Tesla, SpaceX alums stalk energy sector’s white whale with $2 million seed round

Hydrogen has been the decarbonized energy sector’s white whale.

Wildly abundant and highly versatile, it has long had the potential to decarbonize entire sectors of the economy. From cars and trucks to planes, trains and even household boilers, the universe’s lightest gas isn’t short on possible applications.

But it is short on successful applications. Cars and trucks? Until yesterday, the last time I saw a hydrogen car was when I tested a Mercedes fuel cell B-Class … nearly 15 years ago. Planes? Not anytime soon. And homes? Japan is testing the idea, but given the difficulty of retrofitting the natural gas infrastructure to accommodate the leaky molecules, it’s unlikely to happen in the near future.

One place where hydrogen does show promise is in heavy industry, where intense heat and dense power can be hard to replicate with electric sources. Cost remains a hurdle, though.

That’s where Hgen hopes its modular electrolyzers will make an impact. The startup aims to decarbonize hard-to-crack industries like steel and ammonia production by focusing on green hydrogen that’s made using renewable power. It was founded by Molly Yang, a Tesla alum who helped lead the Supercharger, residential energy and industrial energy teams, and Colin Ho, who led actuation and power systems for Starship at SpaceX.

The company exclusively told TechCrunch that it has raised a $2 million seed round led by Founders Fund, which was joined by Fontinalis Partners, Climate Capital, Yishan Wong and a handful of other angels.

Yang said Hgen is bringing to hydrogen production Tesla’s and SpaceX’s focus on optimizing the whole widget.

“The way that the market has evolved, each group is in their own silo,” Yang said, referring to the different components of an electrolyzer plant. “Because most systems that are installed are piecemeal, integrated together with a bunch of different vendors and a bunch of different parts, there’s a lot of redundancies in there. And there’s a lot of wasted opportunity to think through what the system could look like if it were actually built integrated.”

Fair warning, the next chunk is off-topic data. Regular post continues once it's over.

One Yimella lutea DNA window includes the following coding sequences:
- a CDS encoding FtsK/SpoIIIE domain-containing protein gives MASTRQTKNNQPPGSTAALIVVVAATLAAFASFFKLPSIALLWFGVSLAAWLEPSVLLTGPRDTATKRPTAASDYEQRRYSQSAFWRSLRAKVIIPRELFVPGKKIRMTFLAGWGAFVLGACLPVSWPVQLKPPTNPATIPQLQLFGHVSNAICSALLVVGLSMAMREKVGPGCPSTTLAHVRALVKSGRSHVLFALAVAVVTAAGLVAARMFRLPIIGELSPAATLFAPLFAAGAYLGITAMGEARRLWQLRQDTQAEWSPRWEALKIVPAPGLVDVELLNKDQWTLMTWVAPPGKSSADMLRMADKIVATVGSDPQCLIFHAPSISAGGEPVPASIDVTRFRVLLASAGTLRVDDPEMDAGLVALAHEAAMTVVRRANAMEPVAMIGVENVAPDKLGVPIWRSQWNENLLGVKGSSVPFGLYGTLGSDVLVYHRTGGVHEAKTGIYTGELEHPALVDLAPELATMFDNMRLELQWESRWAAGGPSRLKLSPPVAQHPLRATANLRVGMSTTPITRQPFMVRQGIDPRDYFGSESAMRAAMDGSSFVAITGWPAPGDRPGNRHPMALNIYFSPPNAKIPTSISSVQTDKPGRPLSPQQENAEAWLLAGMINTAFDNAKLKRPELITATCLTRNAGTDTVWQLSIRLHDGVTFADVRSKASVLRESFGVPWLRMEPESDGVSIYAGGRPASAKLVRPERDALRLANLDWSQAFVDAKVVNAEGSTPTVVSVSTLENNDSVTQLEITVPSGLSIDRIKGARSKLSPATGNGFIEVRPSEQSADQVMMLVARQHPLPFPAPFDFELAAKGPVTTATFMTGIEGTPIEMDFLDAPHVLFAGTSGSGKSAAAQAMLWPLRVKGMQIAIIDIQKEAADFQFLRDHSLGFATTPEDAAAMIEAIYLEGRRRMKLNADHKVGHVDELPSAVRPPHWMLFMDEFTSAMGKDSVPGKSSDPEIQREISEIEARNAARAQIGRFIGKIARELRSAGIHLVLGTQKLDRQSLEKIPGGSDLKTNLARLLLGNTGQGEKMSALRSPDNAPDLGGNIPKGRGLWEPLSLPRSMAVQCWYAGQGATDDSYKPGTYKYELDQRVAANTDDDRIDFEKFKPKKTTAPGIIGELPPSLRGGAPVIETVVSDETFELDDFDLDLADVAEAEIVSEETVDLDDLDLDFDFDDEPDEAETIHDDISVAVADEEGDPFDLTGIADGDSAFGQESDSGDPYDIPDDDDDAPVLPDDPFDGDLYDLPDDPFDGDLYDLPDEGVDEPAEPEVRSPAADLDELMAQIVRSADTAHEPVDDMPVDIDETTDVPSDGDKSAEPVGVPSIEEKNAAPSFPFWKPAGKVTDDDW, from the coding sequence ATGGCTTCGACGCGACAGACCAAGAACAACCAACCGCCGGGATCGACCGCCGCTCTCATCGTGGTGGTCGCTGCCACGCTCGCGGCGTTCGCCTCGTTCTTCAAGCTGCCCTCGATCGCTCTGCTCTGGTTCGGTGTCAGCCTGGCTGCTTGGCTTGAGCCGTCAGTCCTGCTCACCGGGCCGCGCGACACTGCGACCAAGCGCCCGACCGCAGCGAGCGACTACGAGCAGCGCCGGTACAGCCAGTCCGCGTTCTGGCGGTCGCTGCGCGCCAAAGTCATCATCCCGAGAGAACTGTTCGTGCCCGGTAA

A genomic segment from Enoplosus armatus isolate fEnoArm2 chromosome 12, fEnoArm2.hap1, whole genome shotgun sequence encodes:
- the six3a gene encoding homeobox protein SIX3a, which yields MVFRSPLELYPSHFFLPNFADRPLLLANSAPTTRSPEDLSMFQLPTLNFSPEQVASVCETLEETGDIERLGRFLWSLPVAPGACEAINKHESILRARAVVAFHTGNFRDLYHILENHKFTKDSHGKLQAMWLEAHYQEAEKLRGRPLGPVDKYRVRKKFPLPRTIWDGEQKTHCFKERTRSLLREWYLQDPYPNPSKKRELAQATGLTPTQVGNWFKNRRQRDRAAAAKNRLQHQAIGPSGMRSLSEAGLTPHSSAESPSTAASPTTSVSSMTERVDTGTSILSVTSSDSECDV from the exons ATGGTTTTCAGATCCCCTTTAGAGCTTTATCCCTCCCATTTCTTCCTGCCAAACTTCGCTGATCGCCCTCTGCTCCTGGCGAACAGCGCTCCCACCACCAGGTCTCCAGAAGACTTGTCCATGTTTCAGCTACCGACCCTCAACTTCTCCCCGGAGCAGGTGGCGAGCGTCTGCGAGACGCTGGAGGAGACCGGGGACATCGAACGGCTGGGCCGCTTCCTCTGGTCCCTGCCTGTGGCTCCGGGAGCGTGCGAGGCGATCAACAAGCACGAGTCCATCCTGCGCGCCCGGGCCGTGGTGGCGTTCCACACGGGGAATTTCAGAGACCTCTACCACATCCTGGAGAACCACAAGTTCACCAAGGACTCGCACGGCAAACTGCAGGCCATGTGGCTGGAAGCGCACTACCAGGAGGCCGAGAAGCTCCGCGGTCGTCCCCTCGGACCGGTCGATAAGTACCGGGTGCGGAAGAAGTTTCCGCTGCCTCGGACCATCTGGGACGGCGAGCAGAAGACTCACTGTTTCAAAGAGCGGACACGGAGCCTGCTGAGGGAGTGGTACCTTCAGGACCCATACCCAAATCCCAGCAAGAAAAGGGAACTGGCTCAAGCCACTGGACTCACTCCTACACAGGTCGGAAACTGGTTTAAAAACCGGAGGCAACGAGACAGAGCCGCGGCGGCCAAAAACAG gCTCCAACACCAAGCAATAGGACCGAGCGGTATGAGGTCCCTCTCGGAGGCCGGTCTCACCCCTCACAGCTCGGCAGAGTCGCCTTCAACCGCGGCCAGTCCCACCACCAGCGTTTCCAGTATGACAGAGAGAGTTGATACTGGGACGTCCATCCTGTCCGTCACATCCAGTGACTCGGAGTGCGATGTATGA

Initially, Hgen will be focusing on so-called distributed electrolyzers, which are sited on or close to the facility where the hydrogen will be used. As Hgen refines its design and scales up production, it’ll create more room to breathe; existing distributed hydrogen production costs more, but doesn’t depend on large-scale distribution and storage infrastructure, which doesn’t currently exist.

“The expectation would be that the electrolyzers would be more built near site and and be more co-located, essentially to supply it,” Yang said. “But then when you really think out longer term, the vision is for more centralized production.”

Hgen is developing alkaline electrolyzers, which aren’t the most efficient available today but also don’t depend on precious metal catalysts like platinum or iridium. Yang said Hgen is also focusing on eliminating parts and materials where possible and improving the design of the electrodes to boost overall efficiency. The goal is to drive down the total cost of the plant while also optimizing it for use with renewable energy.

Alkaline electrolyzers tend to rely on stable power sources, which makes them a poor fit for renewable power, Yang said. Ramping hydrogen production up and down can degrade the system’s catalysts, raising lifetime costs. Hgen is designing its system “with renewables integration in mind,” she said.

Today, green hydrogen tends to cost between $3 and $8 per kg, according to the International Energy Agency. It fares poorly when stacked up against gray hydrogen, a polluting form made from natural gas, which costs between 50 cents and $1.70 per kg, and blue hydrogen, which also uses natural gas but captures the carbon dioxide and costs $1 to $2 per kg.

Ideally, Yang said, green hydrogen will come down in cost to $1 to $1.50 per kg. “When you look at the range of different markets, a lot of it is unlocked in that sweet spot.”

When Yang first embarked on her journey, she was skeptical of green hydrogen because she came from “Elon world.”

“I think there’s this misconception, generally, that associates green hydrogen with passenger vehicles, right? That’s the primary use case,” she said. “For decarbonizing industrial processes, like steel production, ammonia production or some other categories, batteries are just not the right solution.”